Award-winning writer Martyn Hesford encourages budding writers to break the rules, keep on going, and “believe in yourself. Tenacity is everything.”
The BAFTA-nominated writer behind such gems as Mrs Lowry and Son was born in Salford and graduated from grammar school to study acting at the Guildhall School of Music and Drama in London.
For close to a decade, he worked as an actor in many of the country’s best-loved theatres, including The National, the Royal Court, the Crucible, and the Bristol Old Vic, as well as earning leading roles in television and film.
But it was winning the Radio Times Drama Award for his first screenplay, A Small Mourning, that led to a permanent change of career.
Martyn’s ability for getting beneath the skin of characters with his writing led to a string of successes, including ITV’s The Old Curiosity Shop starring Derek Jacobi and Martin Freeman, Sky’s Dr Jekyll and Mr Hyde with John Hannah and David Warner, and BBC Four’s Fantabulosa! starring Michael Sheen. He has also scripted numerous popular stage and radio plays.
However, it was Martyn’s first feature film script which projected his work to the widest international audience.
Adapted from his highly acclaimed theatre play, Mrs Lowry and Son portrays the embittered relationship between artist L.S. Lowry and his bedridden mother.
Starring Vanessa Redgrave and Timothy Spall, Martyn’s character study brilliantly captures the talent and humour of the artist, while remaining sympathetic and true to his bleak existence under his mother’s control.
Another feature-film biopic, this time of Danny La Rue, is currently in pre-production.
Having also just released his first poetry collection through PublishNation, Martyn believes that while scripts and stanzas require different writing approaches, they achieve similar results.
He said: “For me, both are a form of magic – putting words on a page is writing spells.
“We are transported – anything is possible.
“It’s all feeling – but with different lights and shades.
“Characters/films need to keep moving – the story must keep moving – everything feeds the story.
“Poetry is invisible – what’s not said is as important as the said. Poetry happens in between the words.
“Poetry is an unexplained sigh while a film is about wanting to know what caused the character to sigh.
“Poetry might take a lifetime to understand, or you might never truly understand it.
“You can savour a word, a line.
“Film usually leads you on a journey – a beginning, a middle, the end. Poetry just is.”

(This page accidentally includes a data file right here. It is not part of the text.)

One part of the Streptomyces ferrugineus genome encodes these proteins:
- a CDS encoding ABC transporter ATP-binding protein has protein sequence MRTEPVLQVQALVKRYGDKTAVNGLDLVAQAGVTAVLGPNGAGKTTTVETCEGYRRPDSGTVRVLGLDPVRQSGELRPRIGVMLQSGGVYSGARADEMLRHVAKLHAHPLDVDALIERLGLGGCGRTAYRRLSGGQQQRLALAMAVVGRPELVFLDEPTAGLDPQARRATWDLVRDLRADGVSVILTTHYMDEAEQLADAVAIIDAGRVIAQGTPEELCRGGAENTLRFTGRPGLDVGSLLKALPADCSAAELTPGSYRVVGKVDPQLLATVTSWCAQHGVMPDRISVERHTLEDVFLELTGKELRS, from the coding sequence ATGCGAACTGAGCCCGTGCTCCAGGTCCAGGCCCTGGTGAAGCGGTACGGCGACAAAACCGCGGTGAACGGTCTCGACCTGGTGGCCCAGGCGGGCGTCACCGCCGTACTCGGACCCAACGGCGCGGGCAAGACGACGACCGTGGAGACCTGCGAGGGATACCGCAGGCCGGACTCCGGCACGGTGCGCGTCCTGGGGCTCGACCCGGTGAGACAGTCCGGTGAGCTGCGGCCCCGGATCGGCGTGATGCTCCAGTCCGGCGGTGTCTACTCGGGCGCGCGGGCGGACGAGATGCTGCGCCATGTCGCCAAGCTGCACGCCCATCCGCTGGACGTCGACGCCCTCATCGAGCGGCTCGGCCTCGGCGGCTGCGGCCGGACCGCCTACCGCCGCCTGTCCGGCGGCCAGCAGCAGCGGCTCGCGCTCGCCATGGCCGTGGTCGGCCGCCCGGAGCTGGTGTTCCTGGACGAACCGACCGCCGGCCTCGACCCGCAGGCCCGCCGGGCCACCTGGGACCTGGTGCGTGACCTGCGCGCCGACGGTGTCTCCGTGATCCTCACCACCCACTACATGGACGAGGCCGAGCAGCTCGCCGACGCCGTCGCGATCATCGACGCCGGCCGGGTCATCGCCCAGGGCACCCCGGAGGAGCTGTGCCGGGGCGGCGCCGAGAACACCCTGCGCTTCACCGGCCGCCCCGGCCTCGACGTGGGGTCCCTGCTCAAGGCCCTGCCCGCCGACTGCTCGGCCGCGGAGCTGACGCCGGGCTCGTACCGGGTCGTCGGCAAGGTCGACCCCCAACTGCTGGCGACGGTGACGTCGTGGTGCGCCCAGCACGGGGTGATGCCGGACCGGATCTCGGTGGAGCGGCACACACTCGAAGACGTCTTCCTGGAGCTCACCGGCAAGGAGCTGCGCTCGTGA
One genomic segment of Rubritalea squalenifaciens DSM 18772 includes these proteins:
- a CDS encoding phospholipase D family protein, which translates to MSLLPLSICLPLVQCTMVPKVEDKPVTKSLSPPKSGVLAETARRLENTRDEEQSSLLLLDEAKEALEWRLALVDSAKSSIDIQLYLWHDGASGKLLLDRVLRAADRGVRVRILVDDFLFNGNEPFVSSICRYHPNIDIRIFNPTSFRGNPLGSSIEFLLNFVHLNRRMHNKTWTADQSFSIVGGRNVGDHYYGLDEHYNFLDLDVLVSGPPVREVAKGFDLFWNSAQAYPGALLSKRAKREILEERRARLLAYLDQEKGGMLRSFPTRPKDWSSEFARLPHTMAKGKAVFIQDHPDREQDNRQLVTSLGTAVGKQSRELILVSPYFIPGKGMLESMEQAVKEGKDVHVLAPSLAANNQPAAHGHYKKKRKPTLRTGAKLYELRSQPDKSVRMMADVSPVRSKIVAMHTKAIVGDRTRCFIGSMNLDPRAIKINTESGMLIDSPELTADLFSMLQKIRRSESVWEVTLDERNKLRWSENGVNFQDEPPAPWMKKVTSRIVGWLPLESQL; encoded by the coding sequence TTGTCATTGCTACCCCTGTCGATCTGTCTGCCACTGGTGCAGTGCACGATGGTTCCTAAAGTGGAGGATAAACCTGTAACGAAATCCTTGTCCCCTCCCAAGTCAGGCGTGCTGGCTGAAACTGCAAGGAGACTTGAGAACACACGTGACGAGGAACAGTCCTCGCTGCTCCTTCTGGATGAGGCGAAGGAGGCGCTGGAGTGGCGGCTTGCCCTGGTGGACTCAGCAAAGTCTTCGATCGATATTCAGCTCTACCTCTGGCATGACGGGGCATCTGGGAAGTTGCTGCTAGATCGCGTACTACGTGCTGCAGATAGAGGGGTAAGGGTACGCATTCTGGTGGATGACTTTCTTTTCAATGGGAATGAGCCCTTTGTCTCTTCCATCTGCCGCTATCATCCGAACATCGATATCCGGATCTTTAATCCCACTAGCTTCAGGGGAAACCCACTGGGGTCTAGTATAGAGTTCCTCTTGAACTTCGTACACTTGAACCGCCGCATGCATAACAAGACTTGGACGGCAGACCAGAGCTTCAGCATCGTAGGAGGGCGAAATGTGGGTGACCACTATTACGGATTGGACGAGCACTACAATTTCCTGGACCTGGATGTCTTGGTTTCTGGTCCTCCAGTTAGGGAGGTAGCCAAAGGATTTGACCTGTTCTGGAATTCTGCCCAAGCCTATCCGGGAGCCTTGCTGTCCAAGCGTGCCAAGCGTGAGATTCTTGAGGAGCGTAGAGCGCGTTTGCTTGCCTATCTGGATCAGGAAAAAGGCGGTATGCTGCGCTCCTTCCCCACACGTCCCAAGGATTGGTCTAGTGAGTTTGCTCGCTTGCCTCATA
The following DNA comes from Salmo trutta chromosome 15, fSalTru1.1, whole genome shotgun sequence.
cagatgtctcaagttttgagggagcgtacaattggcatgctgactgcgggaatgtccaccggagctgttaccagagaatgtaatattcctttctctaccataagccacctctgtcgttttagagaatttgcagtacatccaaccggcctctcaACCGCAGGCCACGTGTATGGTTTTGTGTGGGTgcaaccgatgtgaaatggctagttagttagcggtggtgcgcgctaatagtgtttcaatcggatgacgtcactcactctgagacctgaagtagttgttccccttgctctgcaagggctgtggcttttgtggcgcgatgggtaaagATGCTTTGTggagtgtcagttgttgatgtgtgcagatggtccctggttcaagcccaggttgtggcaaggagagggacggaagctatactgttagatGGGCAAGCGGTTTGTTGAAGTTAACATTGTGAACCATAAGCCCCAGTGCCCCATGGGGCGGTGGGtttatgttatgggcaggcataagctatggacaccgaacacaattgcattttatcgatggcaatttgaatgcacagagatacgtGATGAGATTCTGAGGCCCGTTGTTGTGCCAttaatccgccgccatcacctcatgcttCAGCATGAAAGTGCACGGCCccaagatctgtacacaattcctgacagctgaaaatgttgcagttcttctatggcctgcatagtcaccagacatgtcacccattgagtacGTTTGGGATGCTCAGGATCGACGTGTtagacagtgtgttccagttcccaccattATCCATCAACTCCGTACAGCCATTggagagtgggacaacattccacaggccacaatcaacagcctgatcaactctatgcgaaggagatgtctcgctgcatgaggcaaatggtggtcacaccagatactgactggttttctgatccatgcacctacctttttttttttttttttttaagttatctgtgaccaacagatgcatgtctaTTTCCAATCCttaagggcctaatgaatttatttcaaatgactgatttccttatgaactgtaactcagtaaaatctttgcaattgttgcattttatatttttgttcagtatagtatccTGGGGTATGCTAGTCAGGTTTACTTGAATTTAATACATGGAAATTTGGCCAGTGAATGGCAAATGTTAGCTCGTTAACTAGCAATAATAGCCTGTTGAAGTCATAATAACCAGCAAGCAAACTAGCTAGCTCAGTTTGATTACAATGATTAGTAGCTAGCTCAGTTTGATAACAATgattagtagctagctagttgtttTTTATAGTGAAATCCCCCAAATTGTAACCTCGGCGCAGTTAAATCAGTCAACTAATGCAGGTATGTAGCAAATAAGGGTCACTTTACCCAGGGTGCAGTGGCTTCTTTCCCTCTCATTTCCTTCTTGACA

Martyn’s anthology, Lilac White, has been described by Sir Derek Jacobi as being ‘beautifully imagined’ and ‘cleverly written’.
Former Royal Shakespeare Company artistic director, Adrian Noble, writes, ‘This is a remarkable first collection. There is a delicacy in the writing, a numinous beauty… You enter his world and are held by his spell.’
Martyn’s poetry is stunningly minimalistic, yet deeply moving.
Exploring the magical, the mystical and the sacred, his talent for evocative tones and vivid imagery shines throughout his collection.
Although influenced by poets such as Samuel Beckett and Jean Cocteau, Martyn admits he enjoys ripping up the rule book when it comes to composing his own stanzas – as well as his scripts.
He said: “When I’m writing, I let the feelings speak.
“I create my own structure for each piece – something that has come with instinct.
“Doing it, reading, watching, listening – there must always be structure of some kind holding everything together.
“I speak all my writing aloud – it must hold together in the air – a sort of density underneath everything.
“I’m all for knowing the rules – but smashing them up. Finding my own way. Asking myself why? How?
“I went to grammar school and became a punk. So that sums it up, really.
“Rules, once you know them, are made to be broken. A work is its own piece. Its own heart.”
Having established himself as one of the country’s leading cotemporary script and play writers, it could be assumed Martyn doesn’t lose too much sleep over the looming reaction for his latest work.
But having just published Lilac White and having both a novel, The Moon is Blue, and new film, Danny La Rue, in the pipeline he admits those ‘opening-night’ nerves still grip him.
Martyn added: “We all want our work liked, so yes, I’m nervous of people’s reactions – I’m human!
“But I have no doubt about the work.
“I have been on a journey for a long time, and I can only write the way I find life, what I feel, what I think I know. Truthfully. Without tricks.
“I hope others might find something of themselves in the work, something they identify within.
“It’s a mirror, writing, isn’t it?
“The secret to anything is: keep on going. Doing it.”